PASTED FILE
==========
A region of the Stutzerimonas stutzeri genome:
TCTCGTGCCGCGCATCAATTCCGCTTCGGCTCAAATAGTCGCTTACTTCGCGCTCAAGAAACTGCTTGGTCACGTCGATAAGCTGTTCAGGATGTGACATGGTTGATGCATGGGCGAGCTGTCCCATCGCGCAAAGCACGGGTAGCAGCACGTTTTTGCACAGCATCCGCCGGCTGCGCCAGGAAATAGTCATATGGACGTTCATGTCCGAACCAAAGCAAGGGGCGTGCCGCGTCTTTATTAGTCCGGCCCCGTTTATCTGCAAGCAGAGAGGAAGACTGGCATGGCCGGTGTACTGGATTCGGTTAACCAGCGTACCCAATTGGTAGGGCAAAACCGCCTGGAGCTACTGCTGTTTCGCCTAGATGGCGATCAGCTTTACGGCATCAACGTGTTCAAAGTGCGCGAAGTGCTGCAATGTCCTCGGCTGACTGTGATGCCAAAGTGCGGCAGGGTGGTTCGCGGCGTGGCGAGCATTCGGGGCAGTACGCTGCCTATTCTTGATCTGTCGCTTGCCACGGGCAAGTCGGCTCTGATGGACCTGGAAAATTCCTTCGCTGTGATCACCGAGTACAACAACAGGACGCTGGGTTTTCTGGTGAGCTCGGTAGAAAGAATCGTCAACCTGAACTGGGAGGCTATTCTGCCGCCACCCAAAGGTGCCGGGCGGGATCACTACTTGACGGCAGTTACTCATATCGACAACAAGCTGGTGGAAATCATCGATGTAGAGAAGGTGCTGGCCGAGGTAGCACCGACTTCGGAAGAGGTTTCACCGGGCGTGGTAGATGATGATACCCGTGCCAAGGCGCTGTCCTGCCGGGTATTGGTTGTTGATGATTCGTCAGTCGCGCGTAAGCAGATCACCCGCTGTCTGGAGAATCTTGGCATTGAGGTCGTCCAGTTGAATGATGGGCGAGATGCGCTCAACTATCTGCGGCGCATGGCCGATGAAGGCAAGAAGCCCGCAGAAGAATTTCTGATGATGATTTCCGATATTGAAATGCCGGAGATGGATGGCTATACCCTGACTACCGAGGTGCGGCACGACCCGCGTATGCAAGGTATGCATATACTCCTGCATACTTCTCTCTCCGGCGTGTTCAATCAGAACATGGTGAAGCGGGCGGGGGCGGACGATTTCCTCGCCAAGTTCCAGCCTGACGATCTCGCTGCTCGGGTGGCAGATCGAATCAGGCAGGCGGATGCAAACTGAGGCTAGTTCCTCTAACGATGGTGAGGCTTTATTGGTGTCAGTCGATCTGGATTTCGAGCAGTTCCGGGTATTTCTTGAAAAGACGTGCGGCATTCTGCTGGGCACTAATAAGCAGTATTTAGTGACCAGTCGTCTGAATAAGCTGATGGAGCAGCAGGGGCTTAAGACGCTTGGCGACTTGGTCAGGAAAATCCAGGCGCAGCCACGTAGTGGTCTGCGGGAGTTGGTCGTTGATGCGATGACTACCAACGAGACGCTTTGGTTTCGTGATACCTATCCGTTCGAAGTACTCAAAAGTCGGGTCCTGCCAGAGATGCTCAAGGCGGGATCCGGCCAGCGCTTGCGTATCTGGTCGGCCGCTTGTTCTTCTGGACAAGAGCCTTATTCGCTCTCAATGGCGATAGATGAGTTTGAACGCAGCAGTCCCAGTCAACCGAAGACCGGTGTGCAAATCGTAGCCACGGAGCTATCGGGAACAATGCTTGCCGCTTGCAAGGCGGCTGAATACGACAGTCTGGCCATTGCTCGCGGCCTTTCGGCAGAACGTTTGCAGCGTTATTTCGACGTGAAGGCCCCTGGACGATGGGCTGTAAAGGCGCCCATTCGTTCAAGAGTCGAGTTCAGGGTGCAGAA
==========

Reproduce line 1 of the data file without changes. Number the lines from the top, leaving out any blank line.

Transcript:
A region of the Stutzerimonas stutzeri genome: